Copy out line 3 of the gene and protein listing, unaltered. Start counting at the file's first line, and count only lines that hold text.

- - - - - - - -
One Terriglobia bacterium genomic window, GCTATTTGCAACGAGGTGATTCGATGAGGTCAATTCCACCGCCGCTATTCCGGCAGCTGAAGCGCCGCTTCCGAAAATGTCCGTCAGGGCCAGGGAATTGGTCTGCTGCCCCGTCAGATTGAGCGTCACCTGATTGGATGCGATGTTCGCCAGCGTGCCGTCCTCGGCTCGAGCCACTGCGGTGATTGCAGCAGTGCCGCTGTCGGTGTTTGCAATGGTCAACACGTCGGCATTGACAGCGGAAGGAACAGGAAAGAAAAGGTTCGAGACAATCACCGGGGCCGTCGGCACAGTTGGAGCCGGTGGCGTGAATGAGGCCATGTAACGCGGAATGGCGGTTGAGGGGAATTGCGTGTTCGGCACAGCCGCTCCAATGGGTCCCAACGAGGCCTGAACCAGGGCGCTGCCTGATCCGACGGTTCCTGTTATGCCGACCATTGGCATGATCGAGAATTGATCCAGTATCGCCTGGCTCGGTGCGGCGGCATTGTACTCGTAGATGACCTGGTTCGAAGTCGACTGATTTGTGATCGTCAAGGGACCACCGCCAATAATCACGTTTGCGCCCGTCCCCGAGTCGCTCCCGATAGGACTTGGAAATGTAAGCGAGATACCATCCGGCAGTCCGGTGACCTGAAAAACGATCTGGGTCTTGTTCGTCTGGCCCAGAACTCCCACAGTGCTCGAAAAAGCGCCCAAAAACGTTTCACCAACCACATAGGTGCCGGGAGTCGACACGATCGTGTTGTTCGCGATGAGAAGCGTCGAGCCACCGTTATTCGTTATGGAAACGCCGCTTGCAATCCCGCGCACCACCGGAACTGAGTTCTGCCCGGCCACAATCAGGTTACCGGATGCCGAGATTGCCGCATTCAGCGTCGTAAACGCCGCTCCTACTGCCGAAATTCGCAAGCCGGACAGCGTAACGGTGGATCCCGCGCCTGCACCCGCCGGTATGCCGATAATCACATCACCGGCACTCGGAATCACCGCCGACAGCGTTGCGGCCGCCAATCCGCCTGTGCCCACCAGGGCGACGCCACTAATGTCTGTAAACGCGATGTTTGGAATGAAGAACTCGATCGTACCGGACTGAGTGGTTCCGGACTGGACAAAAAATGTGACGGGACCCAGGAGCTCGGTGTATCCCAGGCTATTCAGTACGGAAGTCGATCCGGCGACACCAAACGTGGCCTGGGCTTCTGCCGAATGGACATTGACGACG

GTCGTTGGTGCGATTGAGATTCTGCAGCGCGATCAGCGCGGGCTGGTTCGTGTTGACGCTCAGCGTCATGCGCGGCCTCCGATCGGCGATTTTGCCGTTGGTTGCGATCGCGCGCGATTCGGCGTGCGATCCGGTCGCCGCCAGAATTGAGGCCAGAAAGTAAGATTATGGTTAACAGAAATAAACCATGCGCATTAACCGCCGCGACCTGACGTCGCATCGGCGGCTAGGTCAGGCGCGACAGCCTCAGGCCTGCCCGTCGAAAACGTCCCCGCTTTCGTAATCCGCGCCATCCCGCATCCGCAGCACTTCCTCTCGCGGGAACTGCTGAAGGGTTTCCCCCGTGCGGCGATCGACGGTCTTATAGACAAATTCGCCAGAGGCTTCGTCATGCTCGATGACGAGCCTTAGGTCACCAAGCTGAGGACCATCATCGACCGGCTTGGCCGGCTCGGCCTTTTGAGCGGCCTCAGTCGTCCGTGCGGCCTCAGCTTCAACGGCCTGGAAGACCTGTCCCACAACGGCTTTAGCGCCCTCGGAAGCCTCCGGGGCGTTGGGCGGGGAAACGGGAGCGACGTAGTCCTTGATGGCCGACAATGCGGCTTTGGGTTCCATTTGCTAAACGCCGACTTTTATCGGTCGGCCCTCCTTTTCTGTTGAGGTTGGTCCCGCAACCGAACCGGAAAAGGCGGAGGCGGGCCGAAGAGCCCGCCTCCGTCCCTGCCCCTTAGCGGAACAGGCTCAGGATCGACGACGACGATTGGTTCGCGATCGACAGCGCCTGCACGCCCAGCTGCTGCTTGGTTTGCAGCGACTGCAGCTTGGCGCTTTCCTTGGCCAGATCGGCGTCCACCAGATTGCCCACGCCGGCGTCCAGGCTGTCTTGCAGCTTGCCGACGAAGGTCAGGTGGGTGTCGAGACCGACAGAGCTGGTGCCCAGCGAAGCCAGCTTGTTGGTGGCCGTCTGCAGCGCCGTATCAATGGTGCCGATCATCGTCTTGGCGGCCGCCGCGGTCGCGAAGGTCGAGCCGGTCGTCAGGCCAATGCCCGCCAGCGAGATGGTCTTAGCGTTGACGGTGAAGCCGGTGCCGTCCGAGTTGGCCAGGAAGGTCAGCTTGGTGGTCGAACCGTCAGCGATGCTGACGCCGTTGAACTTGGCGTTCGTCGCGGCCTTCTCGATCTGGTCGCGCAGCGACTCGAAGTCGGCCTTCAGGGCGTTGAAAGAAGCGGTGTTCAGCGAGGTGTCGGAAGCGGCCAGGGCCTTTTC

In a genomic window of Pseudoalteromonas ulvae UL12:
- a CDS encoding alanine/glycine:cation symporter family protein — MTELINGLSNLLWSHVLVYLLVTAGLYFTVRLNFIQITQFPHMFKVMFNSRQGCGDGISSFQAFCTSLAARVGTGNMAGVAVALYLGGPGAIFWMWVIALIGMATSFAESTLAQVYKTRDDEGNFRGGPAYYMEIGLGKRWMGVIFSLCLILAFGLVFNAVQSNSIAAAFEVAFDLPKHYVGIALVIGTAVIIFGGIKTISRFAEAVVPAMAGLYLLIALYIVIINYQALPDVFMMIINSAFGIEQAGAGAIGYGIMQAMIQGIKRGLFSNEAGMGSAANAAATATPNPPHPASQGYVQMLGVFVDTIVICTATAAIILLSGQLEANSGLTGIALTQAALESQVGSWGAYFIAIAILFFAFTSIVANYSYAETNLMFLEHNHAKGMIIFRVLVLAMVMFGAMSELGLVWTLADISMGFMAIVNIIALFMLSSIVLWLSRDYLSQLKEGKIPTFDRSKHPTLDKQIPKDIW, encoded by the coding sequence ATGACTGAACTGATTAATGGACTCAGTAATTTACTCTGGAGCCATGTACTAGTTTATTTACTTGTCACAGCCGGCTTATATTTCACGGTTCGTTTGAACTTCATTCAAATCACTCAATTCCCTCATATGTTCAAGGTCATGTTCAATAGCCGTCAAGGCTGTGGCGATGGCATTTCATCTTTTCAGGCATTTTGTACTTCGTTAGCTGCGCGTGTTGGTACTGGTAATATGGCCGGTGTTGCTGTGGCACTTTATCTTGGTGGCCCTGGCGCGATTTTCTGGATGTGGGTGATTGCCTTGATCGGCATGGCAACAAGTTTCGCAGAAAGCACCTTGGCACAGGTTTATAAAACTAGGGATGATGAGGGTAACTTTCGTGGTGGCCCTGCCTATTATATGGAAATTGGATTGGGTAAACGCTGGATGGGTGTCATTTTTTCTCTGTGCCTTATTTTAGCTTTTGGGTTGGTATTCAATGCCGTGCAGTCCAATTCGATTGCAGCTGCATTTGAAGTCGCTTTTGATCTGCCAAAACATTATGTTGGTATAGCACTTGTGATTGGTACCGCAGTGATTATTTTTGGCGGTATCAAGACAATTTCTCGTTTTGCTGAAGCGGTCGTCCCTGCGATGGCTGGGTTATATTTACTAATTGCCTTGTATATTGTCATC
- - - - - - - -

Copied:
In a genomic window of Pseudoalteromonas ulvae UL12: